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Postcard from Bruce Poole to his Mother Frances 3


Postcard from Bruce Poole to his Mother Frances 2



Postcard from Frances Poole (Mother) to Bruce Poole (Son)


Postcard from Bruce Poole to his Mother Frances




Route to the Past # 100 – The Last 100 Days of WW1                              October 20, 2008


Here is a quick march through the last 100 days of World War One.

The war to end all wars; the war that was supposed to have been over by Christmas of 1914 had dragged on and on for four years. Here in Canada the government was imposing a mandatory registration of all able-bodied men and women in the event they would need to be called up for active service at home or on the front. But, on August 8, 1918 the tides of war began to change.

The Battle of Amiens has been called the beginning of the end. The German General Ludendorff described it as “the Black Day of the German Army in the history of the war.” He was justified in this reflection: more than 5,000 German prisoners were taken by the Canadian Corps on August 8th. Four Canadians won the Victoria Cross on this same day; four more the following.

By Day 13, the Canadian Corps had penetrated more than 22 kilometers and liberated 29 villages, capturing another 9,000 prisoners along with 1,000 trench mortars and machine a cost of 11,822 men killed, wounded or missing in action.

British Prime Minister Lloyd George once said that when the Germans heard that Canadians were about to attack, they prepared for the worst. On September 4, 1918 German High Command sent seven divisions into battle against the Canadian Corps and British 3rd Army. Our Canadians countered by capturing 6,000 unwounded prisoners.

From September 27th to October 2nd members of our nearest British ally, the Royal Newfoundland Regiment, set an amazing example of courage. During the Battle of Canal du Nord, they held off four days of stiff German counterattacks and in all that time no German got closer than 45 meters of the Newfoundland forward positions.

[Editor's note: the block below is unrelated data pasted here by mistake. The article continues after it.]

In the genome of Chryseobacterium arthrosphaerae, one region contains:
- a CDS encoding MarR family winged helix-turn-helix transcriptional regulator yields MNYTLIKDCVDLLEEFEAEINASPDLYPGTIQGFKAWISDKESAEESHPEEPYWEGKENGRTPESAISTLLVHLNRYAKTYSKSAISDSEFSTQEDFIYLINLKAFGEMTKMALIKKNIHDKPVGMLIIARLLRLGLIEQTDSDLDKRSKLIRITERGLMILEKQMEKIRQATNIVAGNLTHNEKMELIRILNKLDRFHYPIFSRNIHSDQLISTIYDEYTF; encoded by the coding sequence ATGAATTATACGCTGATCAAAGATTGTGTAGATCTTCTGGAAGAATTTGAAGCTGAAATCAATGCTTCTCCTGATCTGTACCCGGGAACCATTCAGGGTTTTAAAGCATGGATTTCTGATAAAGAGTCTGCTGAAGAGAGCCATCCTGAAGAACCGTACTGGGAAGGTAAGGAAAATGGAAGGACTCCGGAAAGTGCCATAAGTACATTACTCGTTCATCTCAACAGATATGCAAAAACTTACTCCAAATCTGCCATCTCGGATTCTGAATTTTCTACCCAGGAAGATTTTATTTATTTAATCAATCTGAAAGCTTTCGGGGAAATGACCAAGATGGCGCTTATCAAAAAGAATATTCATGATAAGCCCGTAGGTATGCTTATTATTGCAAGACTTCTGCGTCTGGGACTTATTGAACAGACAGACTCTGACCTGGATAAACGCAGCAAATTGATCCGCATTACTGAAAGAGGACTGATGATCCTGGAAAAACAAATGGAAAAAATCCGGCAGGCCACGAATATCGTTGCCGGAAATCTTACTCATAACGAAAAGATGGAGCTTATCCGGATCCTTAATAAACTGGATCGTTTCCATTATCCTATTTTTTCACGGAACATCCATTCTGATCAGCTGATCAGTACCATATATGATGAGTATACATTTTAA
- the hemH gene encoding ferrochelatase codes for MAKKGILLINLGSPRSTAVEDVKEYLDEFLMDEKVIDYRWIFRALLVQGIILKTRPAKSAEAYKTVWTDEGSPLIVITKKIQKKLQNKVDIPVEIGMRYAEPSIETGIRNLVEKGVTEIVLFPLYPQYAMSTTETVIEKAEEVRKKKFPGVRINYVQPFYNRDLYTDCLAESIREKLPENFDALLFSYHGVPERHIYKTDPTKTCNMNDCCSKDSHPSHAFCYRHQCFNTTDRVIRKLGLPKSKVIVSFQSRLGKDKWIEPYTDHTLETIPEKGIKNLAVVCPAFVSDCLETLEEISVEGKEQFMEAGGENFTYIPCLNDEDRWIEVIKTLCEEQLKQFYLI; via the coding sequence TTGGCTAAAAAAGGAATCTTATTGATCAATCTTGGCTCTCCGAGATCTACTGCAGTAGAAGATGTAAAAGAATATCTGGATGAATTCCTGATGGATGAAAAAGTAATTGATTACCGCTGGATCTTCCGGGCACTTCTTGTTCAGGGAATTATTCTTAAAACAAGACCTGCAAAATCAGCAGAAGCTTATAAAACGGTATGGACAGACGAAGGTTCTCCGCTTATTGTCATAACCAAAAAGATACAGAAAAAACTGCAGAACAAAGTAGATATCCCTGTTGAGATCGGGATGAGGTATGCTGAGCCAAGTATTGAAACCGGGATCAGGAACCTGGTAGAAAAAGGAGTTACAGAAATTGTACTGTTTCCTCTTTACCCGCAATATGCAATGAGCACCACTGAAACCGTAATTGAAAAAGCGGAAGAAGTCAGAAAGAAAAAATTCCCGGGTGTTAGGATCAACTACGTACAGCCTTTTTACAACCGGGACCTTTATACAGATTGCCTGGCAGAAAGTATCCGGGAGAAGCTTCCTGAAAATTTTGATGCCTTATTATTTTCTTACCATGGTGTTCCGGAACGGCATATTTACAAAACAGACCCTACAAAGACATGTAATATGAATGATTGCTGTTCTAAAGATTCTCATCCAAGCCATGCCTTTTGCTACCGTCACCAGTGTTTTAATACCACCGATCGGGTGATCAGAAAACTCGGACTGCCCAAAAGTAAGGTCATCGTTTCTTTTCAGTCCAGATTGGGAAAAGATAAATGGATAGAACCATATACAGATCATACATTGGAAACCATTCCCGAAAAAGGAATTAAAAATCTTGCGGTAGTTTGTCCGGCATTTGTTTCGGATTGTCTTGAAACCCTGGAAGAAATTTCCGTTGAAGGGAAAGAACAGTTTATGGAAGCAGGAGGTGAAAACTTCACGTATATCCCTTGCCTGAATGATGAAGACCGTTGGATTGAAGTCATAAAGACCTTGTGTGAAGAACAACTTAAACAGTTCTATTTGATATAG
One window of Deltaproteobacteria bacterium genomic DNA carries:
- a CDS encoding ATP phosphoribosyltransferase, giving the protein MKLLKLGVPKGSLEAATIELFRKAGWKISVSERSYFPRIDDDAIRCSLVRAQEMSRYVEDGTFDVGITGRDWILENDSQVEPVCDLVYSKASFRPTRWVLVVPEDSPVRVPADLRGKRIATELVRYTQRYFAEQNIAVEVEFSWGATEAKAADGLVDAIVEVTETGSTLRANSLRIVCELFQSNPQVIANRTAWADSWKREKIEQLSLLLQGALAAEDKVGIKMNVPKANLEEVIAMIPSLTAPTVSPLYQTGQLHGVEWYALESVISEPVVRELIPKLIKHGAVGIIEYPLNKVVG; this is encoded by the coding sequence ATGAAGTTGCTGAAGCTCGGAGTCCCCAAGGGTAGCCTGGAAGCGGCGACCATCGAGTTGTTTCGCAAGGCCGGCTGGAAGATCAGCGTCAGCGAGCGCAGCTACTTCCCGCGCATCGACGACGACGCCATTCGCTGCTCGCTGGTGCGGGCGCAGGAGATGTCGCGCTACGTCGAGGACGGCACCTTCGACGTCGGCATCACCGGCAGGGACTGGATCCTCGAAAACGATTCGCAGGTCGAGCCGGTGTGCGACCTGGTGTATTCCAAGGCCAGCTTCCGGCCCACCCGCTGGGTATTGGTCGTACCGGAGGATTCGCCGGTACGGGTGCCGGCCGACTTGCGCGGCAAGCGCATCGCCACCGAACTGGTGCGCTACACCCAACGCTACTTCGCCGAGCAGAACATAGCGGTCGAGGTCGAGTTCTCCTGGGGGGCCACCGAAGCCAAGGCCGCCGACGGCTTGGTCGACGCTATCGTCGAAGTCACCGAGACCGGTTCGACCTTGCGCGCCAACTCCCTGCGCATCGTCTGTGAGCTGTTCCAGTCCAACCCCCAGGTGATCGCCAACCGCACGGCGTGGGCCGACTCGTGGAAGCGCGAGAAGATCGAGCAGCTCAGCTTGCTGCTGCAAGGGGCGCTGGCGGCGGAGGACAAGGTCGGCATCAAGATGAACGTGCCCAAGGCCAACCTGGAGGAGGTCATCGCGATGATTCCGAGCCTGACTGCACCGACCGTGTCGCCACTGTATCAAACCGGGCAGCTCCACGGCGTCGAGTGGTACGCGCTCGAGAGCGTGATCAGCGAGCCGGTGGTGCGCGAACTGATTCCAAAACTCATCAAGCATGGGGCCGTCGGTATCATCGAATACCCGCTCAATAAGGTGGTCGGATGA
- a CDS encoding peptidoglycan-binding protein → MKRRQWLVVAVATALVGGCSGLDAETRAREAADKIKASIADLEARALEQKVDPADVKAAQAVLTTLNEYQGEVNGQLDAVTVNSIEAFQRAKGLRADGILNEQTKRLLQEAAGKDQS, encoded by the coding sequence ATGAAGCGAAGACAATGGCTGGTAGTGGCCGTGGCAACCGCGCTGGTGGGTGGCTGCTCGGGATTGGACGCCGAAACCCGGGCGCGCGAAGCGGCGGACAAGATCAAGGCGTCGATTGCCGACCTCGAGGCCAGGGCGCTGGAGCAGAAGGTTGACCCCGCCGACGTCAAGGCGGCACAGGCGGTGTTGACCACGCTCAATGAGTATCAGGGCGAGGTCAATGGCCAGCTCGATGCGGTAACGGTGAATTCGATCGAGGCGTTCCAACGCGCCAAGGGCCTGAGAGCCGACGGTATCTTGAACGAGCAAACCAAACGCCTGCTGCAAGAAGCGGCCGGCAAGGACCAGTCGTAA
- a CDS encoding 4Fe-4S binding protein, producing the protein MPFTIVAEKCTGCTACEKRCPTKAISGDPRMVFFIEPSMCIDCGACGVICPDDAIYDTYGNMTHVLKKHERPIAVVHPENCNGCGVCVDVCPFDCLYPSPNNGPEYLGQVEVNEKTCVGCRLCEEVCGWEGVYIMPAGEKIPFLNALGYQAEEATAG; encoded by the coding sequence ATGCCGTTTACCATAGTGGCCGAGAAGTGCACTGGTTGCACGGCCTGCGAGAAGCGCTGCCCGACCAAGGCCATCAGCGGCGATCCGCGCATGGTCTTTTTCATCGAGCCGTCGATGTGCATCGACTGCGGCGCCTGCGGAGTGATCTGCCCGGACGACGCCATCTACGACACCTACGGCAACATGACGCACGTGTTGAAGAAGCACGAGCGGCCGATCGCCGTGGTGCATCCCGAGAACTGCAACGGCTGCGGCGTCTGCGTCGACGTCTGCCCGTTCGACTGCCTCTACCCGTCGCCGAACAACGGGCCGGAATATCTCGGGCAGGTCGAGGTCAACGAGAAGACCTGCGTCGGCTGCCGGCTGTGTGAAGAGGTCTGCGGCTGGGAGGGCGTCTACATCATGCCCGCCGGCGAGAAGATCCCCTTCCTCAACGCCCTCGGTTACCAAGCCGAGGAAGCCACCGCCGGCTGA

Two days later, on October 4th, Germany sent a note by way of neutral Switzerland to American President Woodrow Wilson inviting peace negotiations and a cease-fire.

Day 63 dawned on October 9th with the Canadian Cavalry Brigade seeing its last major action of the war. Made up of the Fort Garry Horse, Lord Strathcona’s Horse, the Royal Canadian Dragoons and the Royal Canadian Horse Artillery, this brigade advanced some 13 kilometers, capturing 400 prisoners at a cost of 168 men and 171 horses killed, wounded or missing.

Between August 26th and October 11th, the Canadian Corps had advanced the front line a total of 37 kilometers against incredibly strong German resistance, including tanks. This remarkable advance came at a high price however. Over the course of those 47 days, more than 1500 Canadian officers and 23,262 other ranks were counted among our casualties. During that time, they had also captured 18,585 prisoners and liberated 54 European towns and villages.

October 12th to November 11th is described as the final advance because Canada and its allies made considerable inroads against the Hun. By the 19th forty more communities had been liberated and by the end of October, the German government had agreed to President Wilson’s peace terms and her Middle East ally Turkey had signed an armistice and withdrawn from the combat.

One of the final battles, the Battle of Valenciennes, began on November 1st. It has been described as a disaster for the German army. More than 1800 were taken prisoners by the Canadian Corps; a further 800 of their comrades were found dead on the battlefield.

Two days later, November 3rd, Austria -- one of the original members of the Axis and the one that had first declared war on Serbia in 1914 -- agreed to end their involvement in the war. Then on November 9th, Kaiser Wilhelm, the German Commander in Chief abdicated and fled to the Netherlands.

The armistice to end all the horror, suffering and bloodshed finally came into effect on the eleventh hour of the eleventh day of the eleventh month of 1918. Let us not forget.

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